Print Sun Wu Reading Comprehension with Sixth Grade Work
Print Sun Wu Reading Comprehension
||edHelper's suggested reading level:
||grades 6 to 8
||Flesch-Kincaid grade level:
||ensemble, proactively, standing, treatise, try-out, unyielding, conquest, latter, ally, successor, assert, execution, inception, infallible, sacked, well-organized
||Sun Wu, Sun Tzu, Sun Zi, Master Sun, Autumn Period, Wu Zixu, He Lu, When He Lu, But Sun Wu, Since He Lu
By Vickie Chao
1 Running businesses and conducting warfare are two very different things. Yet, between the two lie many similarities. For one, to succeed, both require good leadership and sound strategies -- neither quality is easy to achieve. But if you are up for the challenge, there is an excellent reference book that you must read. That book, written more than 2,500 years ago, is called The Art of War. Its author was Sun Wu. (As a way to show their respect, Chinese also called him Sun Tzu or Sun Zi, which literally means Master Sun.)
2 Sun Wu was a famous Chinese general born around 535 B.C. At the time of his birth, China was at an era known as the Spring and Autumn Period (770 B.C. - 476 B.C.) During that period, there were many small kingdoms; one of which -- the state of Chen -- was founded by Sun Wu's ancestors. But, unfortunately, because of some internal power struggles, they had to seek refuge in the state of Qi around 672 B.C. After they settled down, they changed their last name from Guei to Tian. (Given the role Sun Wu's forefathers played in molding the state of Chen, they also used Chen as an alternative last name. But they dropped it after they migrated to the state of Qi.) Nearly a century later, the Tian clan rose to become a very prominent family. To reward them for their bravery and loyalty, the emperor of Qi bestowed on them a new surname, Sun. Sun Wu's grandfather was the first in the family to adopt that new last name.
3 When Sun Wu was eighteen years of age, he left his hometown for the state of Wu. At first, he did not proactively seek out a position at the royal court there. Rather, he spent most of his days writing The Art of War. In 512 B.C., recommended by Wu Zixu, Sun Wu presented his book to the emperor of Wu, He Lu. Upon reading it, He Lu knew right away that the young man standing in front of him was no ordinary person. Although he wanted to hire him immediately, he still had some reservations. One of his main concerns was that Sun Wu did not have any prior military experience to speak of. To test him, He Lu asked him to train 180 ladies-in-waiting. Knowing very well that this was the golden opportunity he had been waiting for, Sun Wu agreed to the challenge. After dividing the group into two companies, he told the ensemble that they needed to follow his commands. If he asked them to turn left, they had to turn left. If he asked them to turn right, they had to turn right. If he asked them to turn on their heels, they had to turn on their heels. To be sure that the ladies-in-waiting had a good grasp of what was expected of them, Sun Wu explained the rules several times. Then he began the drill.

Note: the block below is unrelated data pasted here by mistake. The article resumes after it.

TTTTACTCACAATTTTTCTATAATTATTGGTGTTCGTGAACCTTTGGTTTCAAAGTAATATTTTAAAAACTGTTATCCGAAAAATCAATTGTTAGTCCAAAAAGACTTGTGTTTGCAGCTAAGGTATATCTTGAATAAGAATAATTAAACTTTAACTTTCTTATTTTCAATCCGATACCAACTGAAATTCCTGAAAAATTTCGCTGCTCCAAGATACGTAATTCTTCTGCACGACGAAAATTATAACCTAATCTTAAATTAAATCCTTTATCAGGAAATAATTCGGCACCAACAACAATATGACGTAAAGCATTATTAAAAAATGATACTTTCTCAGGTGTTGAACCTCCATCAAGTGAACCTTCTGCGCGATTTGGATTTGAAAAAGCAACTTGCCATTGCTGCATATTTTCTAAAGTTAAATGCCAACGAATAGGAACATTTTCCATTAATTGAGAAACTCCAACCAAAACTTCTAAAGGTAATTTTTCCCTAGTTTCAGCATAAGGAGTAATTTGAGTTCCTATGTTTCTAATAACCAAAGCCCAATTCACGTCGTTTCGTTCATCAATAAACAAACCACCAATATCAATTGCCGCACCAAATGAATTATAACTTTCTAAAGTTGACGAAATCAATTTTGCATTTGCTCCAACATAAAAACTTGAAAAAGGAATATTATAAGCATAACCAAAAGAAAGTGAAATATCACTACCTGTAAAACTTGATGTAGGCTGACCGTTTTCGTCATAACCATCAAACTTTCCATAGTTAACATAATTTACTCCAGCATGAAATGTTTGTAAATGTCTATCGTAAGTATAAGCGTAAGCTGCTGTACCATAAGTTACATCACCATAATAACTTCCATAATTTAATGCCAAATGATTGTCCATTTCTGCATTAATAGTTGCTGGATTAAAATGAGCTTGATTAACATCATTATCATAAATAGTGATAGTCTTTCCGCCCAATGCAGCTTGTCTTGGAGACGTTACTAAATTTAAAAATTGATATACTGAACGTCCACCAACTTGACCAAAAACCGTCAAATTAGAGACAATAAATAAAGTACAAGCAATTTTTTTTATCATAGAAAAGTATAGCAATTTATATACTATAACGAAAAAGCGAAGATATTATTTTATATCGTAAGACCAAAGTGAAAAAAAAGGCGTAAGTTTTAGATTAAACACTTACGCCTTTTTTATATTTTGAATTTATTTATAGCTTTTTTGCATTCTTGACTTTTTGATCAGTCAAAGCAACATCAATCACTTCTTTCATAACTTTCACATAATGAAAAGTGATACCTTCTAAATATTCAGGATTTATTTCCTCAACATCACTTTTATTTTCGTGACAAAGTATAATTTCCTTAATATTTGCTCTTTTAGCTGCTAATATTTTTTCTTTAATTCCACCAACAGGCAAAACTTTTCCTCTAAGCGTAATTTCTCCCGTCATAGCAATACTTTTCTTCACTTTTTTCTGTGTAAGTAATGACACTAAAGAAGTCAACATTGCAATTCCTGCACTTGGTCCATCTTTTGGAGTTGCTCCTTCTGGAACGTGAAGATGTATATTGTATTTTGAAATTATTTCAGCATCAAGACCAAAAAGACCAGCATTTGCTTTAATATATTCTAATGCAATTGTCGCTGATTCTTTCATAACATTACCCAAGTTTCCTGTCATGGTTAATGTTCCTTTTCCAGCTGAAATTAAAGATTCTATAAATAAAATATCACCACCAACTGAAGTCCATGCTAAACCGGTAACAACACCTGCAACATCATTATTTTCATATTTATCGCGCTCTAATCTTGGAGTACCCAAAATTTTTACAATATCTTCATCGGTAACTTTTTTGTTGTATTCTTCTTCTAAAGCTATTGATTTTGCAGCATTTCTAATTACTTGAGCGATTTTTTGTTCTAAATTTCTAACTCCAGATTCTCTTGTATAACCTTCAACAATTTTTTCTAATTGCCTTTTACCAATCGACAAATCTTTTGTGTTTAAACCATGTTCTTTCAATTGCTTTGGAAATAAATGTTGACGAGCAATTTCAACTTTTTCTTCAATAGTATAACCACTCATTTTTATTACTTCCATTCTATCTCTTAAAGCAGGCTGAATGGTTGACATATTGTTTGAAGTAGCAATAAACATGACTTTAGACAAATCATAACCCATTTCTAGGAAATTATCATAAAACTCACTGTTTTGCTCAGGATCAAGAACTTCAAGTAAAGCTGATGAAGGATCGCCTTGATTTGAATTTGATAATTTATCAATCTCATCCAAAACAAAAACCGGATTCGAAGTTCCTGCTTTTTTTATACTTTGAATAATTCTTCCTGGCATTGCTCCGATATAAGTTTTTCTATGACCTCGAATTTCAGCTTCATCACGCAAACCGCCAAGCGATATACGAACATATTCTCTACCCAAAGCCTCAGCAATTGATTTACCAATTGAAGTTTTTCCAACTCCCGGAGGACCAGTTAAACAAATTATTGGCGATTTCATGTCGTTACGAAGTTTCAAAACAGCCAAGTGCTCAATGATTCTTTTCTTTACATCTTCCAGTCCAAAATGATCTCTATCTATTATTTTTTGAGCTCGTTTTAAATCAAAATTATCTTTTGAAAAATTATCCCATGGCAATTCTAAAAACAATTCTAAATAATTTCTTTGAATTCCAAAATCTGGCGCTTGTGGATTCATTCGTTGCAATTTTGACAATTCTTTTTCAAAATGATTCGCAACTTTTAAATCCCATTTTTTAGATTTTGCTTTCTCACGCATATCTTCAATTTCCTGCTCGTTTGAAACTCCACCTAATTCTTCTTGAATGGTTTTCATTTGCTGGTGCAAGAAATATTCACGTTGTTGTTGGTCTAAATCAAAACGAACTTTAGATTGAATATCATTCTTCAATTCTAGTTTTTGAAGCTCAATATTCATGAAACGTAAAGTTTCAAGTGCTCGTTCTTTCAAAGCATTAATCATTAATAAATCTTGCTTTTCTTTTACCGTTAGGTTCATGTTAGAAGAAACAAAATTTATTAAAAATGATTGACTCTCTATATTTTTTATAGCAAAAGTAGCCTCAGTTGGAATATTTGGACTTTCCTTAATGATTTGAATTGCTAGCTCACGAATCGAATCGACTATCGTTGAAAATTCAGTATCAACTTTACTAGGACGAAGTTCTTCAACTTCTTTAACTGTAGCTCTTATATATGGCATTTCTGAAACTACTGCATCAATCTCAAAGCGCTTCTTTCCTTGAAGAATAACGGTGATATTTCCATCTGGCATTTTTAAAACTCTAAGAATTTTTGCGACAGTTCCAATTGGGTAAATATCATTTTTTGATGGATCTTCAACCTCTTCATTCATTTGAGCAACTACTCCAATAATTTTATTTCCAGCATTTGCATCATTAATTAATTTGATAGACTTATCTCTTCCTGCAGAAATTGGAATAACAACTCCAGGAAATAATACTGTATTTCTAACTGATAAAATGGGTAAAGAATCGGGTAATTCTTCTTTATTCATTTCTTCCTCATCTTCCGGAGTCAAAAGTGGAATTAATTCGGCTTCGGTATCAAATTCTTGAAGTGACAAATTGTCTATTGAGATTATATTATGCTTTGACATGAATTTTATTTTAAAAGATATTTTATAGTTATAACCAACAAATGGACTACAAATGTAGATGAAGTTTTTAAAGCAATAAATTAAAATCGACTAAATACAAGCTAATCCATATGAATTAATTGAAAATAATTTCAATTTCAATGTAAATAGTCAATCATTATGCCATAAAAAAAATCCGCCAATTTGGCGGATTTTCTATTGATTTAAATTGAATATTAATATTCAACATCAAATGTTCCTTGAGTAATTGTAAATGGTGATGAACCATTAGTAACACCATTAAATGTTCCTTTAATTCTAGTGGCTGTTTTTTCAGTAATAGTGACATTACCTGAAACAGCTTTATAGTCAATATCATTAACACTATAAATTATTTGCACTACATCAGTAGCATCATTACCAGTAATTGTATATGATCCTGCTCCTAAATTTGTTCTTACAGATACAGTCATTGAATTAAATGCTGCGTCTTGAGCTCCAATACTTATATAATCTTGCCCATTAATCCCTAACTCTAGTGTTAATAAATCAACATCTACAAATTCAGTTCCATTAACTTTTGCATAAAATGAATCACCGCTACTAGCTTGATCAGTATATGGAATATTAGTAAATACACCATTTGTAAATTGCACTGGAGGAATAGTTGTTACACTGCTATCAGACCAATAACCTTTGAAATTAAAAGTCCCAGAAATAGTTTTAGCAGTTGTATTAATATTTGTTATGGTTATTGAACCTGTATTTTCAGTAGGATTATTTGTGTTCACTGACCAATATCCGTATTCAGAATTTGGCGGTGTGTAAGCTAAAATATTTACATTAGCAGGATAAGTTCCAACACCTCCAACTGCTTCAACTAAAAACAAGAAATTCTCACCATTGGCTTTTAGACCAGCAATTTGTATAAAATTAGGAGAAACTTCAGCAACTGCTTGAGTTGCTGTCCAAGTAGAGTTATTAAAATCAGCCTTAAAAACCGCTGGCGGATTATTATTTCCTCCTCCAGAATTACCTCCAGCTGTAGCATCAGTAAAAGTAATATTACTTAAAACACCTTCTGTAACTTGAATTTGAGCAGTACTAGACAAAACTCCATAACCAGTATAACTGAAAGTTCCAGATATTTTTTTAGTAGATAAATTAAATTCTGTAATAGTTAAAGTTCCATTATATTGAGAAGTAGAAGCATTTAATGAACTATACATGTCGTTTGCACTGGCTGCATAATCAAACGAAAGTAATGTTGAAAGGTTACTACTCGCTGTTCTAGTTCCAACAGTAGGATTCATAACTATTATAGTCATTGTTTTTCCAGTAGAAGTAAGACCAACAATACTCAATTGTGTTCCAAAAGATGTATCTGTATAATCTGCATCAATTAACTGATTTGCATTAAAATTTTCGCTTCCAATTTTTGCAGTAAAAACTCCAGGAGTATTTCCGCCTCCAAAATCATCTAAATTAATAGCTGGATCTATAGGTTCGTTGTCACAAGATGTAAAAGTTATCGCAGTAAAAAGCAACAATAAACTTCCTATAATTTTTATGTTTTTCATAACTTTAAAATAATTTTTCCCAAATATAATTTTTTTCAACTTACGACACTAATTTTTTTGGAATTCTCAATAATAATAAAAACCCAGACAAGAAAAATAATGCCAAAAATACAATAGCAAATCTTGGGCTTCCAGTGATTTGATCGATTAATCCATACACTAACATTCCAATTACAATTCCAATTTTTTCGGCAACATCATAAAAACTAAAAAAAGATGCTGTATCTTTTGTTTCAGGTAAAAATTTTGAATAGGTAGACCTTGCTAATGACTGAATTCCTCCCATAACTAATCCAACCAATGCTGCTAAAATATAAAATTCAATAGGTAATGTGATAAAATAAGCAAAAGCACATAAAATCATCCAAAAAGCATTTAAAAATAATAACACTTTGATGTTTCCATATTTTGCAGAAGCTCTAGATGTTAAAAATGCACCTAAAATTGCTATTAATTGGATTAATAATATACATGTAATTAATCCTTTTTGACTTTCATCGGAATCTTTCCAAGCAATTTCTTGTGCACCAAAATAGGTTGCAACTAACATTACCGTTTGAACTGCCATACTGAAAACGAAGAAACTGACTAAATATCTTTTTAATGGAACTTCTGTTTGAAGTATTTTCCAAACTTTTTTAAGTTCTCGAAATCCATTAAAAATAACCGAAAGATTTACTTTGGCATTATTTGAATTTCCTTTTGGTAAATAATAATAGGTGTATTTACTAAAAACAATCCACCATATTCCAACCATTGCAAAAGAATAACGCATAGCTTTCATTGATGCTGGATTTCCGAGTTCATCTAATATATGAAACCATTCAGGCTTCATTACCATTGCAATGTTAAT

4 The first try-out was a disaster. As soon as Sun Wu issued his first command, the entire group broke into laughter. They thought the whole exercise hilarious. None of them took it seriously. After the giggling died down, Sun Wu patiently went over the rules again. Now thinking everybody was on board, he decided to run another drill.
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